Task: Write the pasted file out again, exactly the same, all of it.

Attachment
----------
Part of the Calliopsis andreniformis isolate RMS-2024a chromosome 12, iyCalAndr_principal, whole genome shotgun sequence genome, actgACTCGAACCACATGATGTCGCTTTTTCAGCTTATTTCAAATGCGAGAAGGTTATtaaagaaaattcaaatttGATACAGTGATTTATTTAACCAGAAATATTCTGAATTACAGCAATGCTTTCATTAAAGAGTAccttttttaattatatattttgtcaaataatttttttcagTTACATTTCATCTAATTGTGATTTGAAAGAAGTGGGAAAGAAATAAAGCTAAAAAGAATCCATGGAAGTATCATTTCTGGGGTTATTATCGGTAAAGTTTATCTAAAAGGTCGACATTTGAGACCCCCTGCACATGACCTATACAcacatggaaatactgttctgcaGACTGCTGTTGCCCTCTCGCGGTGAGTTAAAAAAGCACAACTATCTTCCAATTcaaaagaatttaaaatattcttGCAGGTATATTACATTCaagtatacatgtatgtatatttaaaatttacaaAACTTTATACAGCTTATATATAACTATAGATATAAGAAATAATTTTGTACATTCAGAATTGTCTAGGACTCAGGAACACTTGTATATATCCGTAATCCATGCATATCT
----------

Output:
Part of the Calliopsis andreniformis isolate RMS-2024a chromosome 12, iyCalAndr_principal, whole genome shotgun sequence genome, actgACTCGAACCACATGATGTCGCTTTTTCAGCTTATTTCAAATGCGAGAAGGTTATtaaagaaaattcaaatttGATACAGTGATTTATTTAACCAGAAATATTCTGAATTACAGCAATGCTTTCATTAAAGAGTAccttttttaattatatattttgtcaaataatttttttcagTTACATTTCATCTAATTGTGATTTGAAAGAAGTGGGAAAGAAATAAAGCTAAAAAGAATCCATGGAAGTATCATTTCTGGGGTTATTATCGGTAAAGTTTATCTAAAAGGTCGACATTTGAGACCCCCTGCACATGACCTATACAcacatggaaatactgttctgcaGACTGCTGTTGCCCTCTCGCGGTGAGTTAAAAAAGCACAACTATCTTCCAATTcaaaagaatttaaaatattcttGCAGGTATATTACATTCaagtatacatgtatgtatatttaaaatttacaaAACTTTATACAGCTTATATATAACTATAGATATAAGAAATAATTTTGTACATTCAGAATTGTCTAGGACTCAGGAACACTTGTATATATCCGTAATCCATGCATATCT